“will you really give that book to one of us, that is to say, to him who can first understand and repeat it to you ?”

At this his mother smiled with satisfaction, and confirmed what she had before said. Upon which the boy took the book out of her hand, and went to his master to read it, and in due time brought it to his mother and recited it. After this he learned the daily course, that is, the celebration of the hours, and afterwards certain psalms, and several prayers, contained in a certain book which he kept day and night in his bosom, as we ourselves have seen, and carried about with him to assist his prayers, amid all the bustle and business of this present life. But, sad to say he could not gratify his most ardent wish to learn the liberal arts, because, as he said, there were no good readers at that time in all the kingdom of the West-Saxons.

This he confessed, with many lamentations and sighs, to have been one of his greatest difficulties and impediments in this life, namely, that when he was young and had the capacity for learning, he could not find teachers ; but, when he was more advanced in life, he was harassed by so many diseases unknown to all the physicians of this island, as well as by internal and external anxieties of sovereignty, and by continual invasions of the pagans, and had his teachers and writers also so much disturbed, that there was no time for reading. But yet among the impediments of this present life, from infancy up to the present time, and, as I believe, even until his death, he continued to feel the same insatiable desire of knowledge, and still aspires after it.”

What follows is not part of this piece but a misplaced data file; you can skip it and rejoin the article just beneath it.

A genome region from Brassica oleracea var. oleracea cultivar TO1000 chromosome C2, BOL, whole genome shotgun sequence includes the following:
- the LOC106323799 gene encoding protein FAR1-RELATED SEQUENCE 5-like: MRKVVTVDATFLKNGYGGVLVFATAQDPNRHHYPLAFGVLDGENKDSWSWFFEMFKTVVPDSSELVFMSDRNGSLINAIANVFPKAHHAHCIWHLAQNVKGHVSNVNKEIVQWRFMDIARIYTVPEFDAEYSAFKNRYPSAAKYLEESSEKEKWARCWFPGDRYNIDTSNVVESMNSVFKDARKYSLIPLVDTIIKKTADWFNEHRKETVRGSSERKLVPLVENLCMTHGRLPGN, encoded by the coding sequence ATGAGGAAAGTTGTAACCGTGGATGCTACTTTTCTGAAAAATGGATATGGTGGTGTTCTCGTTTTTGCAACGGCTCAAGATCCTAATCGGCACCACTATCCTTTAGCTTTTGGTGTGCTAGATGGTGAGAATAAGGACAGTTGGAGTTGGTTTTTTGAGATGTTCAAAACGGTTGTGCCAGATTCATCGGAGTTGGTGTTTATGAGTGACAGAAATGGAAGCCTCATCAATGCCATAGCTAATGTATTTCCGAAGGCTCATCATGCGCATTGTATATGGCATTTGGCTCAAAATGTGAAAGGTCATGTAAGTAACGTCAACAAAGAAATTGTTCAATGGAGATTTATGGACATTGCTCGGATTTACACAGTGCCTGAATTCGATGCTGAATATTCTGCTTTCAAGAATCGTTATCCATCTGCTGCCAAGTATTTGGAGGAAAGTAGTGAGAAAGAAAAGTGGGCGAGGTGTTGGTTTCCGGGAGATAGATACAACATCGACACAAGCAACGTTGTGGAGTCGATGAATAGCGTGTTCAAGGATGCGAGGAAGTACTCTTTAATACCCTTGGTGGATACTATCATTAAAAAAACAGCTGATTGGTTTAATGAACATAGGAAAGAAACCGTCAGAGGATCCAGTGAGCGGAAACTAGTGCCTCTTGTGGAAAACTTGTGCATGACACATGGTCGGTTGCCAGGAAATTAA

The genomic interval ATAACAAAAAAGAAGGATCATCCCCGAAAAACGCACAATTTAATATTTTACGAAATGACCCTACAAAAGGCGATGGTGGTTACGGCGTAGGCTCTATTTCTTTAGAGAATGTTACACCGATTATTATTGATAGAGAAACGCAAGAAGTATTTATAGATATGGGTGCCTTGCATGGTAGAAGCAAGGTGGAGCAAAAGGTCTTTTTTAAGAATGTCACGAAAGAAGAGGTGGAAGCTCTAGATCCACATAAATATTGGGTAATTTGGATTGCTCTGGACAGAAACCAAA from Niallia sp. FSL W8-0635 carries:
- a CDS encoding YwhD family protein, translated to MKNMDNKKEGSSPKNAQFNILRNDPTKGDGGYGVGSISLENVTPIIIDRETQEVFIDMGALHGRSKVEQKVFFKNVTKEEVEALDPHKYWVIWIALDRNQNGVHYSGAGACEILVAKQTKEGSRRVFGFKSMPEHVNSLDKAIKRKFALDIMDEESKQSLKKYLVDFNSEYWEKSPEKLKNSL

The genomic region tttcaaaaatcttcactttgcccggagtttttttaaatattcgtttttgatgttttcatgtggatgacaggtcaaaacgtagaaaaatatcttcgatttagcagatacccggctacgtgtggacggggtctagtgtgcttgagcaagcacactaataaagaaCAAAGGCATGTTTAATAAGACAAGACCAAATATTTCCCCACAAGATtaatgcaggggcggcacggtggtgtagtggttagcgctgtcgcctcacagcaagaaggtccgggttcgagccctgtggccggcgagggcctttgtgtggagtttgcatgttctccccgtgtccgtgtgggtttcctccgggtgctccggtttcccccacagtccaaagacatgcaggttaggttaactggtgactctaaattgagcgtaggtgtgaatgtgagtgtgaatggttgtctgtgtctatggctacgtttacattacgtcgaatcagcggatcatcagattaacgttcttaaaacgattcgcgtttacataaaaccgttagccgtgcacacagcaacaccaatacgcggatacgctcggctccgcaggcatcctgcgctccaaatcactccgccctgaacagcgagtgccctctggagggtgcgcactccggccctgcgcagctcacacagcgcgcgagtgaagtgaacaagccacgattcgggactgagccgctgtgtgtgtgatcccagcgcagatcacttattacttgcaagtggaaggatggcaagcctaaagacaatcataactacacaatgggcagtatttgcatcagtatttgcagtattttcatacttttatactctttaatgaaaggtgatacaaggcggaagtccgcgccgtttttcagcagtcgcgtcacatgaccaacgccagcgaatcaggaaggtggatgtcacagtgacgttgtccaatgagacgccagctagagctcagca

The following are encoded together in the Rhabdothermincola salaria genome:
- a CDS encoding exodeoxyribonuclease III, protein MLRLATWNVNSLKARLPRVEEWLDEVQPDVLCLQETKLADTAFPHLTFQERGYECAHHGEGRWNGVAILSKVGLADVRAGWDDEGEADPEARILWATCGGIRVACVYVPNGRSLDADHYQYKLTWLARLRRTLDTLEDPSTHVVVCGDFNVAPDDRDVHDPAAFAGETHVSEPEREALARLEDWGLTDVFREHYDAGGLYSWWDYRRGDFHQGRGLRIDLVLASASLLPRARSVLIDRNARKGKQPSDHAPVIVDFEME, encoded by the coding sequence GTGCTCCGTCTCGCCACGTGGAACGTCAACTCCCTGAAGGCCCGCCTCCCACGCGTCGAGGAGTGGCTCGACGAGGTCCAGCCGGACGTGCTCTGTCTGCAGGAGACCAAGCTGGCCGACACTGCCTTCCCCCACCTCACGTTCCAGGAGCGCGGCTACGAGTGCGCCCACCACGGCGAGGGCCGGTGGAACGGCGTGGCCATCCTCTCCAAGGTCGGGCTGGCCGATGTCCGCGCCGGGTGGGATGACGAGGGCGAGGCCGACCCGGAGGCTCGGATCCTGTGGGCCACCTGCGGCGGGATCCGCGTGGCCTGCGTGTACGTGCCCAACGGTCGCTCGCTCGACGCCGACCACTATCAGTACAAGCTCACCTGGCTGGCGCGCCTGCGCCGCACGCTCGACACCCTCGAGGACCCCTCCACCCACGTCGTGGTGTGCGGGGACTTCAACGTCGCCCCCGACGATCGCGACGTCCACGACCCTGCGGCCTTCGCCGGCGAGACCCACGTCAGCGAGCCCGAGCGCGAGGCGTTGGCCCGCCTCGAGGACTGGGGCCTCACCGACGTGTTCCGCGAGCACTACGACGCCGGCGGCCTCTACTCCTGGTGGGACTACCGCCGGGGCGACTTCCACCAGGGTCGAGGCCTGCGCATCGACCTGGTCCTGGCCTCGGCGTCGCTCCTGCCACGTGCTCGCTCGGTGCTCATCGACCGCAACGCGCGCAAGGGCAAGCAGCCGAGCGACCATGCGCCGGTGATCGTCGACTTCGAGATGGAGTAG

Was he quite as perfect as he sounded?

Here’s am admonitory story from Asser. It’s a good chance for a bit of teaching from Asser, but it maybe let’s a little chink of light fall on Alfred’s salad days – when maybe he wasn’t as interested in God and education as …hunting? Sex? Who knows…

When he was a youth, and influenced by youthful feelings, he would not listen to the petitions which his subjects made to him for help in their necessities, or for relief from those who oppressed them; but he repulsed them from him, and paid no heed to their requests. This particular gave much annoyance to the holy man St. Neot, who was his relation, and often foretold to him, in the spirit of prophecy, that he would suffer great adversity on this account ; but Alfred neither attended to the reproof of the man of God, nor listened to his true prediction. Wherefore, seeing that a man’s sins must be corrected either in this world or the next, the true and righteous Judge was willing that his sin should not go unpunished in this world, to the end that he might spare him in the world to come.

A mysterious illness

Alfred’s achievements look even greater when seen against the background of an illness, possibly Cron’s Disease, which seems to have given him constant pain.